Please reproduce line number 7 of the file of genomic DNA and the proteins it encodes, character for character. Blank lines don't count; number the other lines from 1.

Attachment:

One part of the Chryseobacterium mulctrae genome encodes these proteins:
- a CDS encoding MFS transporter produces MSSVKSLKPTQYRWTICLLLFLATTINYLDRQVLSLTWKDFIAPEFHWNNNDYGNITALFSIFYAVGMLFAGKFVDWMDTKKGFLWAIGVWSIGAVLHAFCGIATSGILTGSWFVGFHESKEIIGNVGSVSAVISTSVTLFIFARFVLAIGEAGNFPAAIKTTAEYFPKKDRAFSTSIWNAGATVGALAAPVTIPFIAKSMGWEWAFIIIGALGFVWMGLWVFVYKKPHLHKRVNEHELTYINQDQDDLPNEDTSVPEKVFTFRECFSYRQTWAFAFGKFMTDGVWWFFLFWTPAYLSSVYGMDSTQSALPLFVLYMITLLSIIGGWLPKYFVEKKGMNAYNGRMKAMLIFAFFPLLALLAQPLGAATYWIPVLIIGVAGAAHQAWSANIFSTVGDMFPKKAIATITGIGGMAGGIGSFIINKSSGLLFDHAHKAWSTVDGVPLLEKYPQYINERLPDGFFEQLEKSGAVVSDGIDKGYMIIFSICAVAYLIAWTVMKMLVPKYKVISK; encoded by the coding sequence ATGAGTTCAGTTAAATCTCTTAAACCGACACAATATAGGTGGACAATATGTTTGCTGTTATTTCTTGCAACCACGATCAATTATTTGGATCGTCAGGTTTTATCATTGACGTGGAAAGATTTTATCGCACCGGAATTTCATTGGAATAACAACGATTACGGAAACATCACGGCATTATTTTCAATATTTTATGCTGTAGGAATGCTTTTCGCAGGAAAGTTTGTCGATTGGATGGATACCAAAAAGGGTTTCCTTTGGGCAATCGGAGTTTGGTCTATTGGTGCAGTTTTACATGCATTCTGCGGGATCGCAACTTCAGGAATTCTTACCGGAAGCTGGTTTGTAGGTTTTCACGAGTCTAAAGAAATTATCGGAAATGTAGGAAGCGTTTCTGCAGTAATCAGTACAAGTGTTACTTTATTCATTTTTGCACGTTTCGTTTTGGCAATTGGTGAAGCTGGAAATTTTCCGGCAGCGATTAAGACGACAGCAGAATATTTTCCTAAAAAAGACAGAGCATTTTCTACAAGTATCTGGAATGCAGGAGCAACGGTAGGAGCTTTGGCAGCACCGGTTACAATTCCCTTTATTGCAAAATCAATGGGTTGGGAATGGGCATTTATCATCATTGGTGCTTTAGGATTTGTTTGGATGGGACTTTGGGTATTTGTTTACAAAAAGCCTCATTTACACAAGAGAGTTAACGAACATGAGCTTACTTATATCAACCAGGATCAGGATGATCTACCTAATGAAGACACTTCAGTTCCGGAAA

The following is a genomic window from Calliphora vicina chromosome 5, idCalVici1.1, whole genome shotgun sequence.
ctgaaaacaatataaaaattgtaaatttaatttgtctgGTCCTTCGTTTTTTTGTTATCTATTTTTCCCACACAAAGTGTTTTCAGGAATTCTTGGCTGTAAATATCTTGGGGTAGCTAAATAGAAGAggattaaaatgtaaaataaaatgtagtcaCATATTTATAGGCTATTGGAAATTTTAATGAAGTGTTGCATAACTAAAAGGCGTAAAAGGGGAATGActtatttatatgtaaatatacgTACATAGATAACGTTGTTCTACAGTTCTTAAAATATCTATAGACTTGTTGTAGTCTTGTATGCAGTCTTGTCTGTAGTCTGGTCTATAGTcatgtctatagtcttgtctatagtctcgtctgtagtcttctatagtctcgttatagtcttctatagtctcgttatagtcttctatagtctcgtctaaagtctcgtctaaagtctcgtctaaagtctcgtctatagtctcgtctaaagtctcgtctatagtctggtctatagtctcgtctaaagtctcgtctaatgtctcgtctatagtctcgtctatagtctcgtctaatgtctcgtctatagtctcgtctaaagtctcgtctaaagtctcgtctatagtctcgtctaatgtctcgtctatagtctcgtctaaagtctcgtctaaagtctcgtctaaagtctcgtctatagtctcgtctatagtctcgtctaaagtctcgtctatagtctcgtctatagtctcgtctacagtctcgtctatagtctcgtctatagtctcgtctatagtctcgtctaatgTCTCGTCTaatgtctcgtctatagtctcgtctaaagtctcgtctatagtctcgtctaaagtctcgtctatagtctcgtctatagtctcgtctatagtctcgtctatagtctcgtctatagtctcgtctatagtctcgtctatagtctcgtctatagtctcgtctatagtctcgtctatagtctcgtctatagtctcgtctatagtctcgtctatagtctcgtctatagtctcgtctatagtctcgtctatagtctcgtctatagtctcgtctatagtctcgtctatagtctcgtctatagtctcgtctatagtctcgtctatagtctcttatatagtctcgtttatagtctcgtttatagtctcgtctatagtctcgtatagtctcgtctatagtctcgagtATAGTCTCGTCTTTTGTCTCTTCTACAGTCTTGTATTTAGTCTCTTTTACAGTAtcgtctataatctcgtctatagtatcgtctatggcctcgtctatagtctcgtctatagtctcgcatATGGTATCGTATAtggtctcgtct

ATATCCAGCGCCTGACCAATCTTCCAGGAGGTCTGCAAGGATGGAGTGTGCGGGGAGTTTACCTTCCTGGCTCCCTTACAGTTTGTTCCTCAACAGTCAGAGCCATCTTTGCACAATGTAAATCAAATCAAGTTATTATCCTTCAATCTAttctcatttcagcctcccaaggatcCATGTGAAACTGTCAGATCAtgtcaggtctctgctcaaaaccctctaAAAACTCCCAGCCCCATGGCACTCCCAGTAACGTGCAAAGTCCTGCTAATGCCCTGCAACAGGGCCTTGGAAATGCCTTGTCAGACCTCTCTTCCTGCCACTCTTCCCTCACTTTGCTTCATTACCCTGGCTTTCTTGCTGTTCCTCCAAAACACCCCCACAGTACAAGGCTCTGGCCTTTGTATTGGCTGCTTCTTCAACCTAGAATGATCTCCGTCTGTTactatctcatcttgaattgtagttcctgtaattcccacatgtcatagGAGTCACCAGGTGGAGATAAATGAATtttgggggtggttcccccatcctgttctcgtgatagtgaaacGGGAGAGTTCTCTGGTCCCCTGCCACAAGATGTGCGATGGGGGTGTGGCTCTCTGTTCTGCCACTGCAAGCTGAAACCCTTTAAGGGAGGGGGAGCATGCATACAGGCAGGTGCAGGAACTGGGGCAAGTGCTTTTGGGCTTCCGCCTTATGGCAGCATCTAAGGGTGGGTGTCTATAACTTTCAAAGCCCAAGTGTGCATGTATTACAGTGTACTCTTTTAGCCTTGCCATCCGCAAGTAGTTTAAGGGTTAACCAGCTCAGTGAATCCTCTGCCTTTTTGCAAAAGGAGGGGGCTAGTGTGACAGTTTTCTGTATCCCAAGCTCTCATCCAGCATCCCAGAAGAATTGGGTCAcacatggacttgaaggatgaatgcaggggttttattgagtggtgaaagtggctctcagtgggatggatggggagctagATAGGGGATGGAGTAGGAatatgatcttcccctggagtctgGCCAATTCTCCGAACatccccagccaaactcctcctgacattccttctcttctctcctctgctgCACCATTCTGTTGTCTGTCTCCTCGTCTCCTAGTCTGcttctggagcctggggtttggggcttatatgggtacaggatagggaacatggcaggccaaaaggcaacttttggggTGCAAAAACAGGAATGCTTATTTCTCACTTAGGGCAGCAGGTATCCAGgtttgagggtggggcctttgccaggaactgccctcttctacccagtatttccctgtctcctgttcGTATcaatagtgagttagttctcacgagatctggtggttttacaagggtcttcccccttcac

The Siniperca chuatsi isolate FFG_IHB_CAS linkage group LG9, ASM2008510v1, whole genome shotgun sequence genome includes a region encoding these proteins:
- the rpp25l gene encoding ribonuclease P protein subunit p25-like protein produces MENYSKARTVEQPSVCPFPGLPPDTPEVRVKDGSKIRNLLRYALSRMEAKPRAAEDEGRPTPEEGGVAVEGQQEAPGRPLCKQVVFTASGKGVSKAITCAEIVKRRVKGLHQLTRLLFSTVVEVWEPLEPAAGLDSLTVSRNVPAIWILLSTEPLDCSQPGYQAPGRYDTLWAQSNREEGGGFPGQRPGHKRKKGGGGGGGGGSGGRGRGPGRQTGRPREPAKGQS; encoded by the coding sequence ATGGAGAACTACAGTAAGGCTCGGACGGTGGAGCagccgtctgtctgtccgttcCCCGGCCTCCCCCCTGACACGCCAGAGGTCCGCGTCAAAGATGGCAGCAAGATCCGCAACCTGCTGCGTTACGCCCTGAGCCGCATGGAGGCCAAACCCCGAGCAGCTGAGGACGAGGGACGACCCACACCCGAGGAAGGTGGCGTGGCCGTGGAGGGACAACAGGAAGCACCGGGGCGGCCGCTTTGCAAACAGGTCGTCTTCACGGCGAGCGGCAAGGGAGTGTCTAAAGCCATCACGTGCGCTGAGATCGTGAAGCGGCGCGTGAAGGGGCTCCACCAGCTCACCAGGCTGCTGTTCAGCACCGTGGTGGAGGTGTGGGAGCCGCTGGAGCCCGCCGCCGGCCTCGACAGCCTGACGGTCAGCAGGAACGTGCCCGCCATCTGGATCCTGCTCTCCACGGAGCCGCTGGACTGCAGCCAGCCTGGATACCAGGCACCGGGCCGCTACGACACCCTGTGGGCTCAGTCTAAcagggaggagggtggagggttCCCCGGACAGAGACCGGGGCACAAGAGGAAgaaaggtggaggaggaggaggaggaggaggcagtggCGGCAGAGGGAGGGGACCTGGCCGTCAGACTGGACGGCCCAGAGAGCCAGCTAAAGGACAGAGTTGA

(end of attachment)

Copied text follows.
- the rpp25l gene encoding ribonuclease P protein subunit p25-like protein produces MENYSKARTVEQPSVCPFPGLPPDTPEVRVKDGSKIRNLLRYALSRMEAKPRAAEDEGRPTPEEGGVAVEGQQEAPGRPLCKQVVFTASGKGVSKAITCAEIVKRRVKGLHQLTRLLFSTVVEVWEPLEPAAGLDSLTVSRNVPAIWILLSTEPLDCSQPGYQAPGRYDTLWAQSNREEGGGFPGQRPGHKRKKGGGGGGGGGSGGRGRGPGRQTGRPREPAKGQS; encoded by the coding sequence ATGGAGAACTACAGTAAGGCTCGGACGGTGGAGCagccgtctgtctgtccgttcCCCGGCCTCCCCCCTGACACGCCAGAGGTCCGCGTCAAAGATGGCAGCAAGATCCGCAACCTGCTGCGTTACGCCCTGAGCCGCATGGAGGCCAAACCCCGAGCAGCTGAGGACGAGGGACGACCCACACCCGAGGAAGGTGGCGTGGCCGTGGAGGGACAACAGGAAGCACCGGGGCGGCCGCTTTGCAAACAGGTCGTCTTCACGGCGAGCGGCAAGGGAGTGTCTAAAGCCATCACGTGCGCTGAGATCGTGAAGCGGCGCGTGAAGGGGCTCCACCAGCTCACCAGGCTGCTGTTCAGCACCGTGGTGGAGGTGTGGGAGCCGCTGGAGCCCGCCGCCGGCCTCGACAGCCTGACGGTCAGCAGGAACGTGCCCGCCATCTGGATCCTGCTCTCCACGGAGCCGCTGGACTGCAGCCAGCCTGGATACCAGGCACCGGGCCGCTACGACACCCTGTGGGCTCAGTCTAAcagggaggagggtggagggttCCCCGGACAGAGACCGGGGCACAAGAGGAAgaaaggtggaggaggaggaggaggaggaggcagtggCGGCAGAGGGAGGGGACCTGGCCGTCAGACTGGACGGCCCAGAGAGCCAGCTAAAGGACAGAGTTGA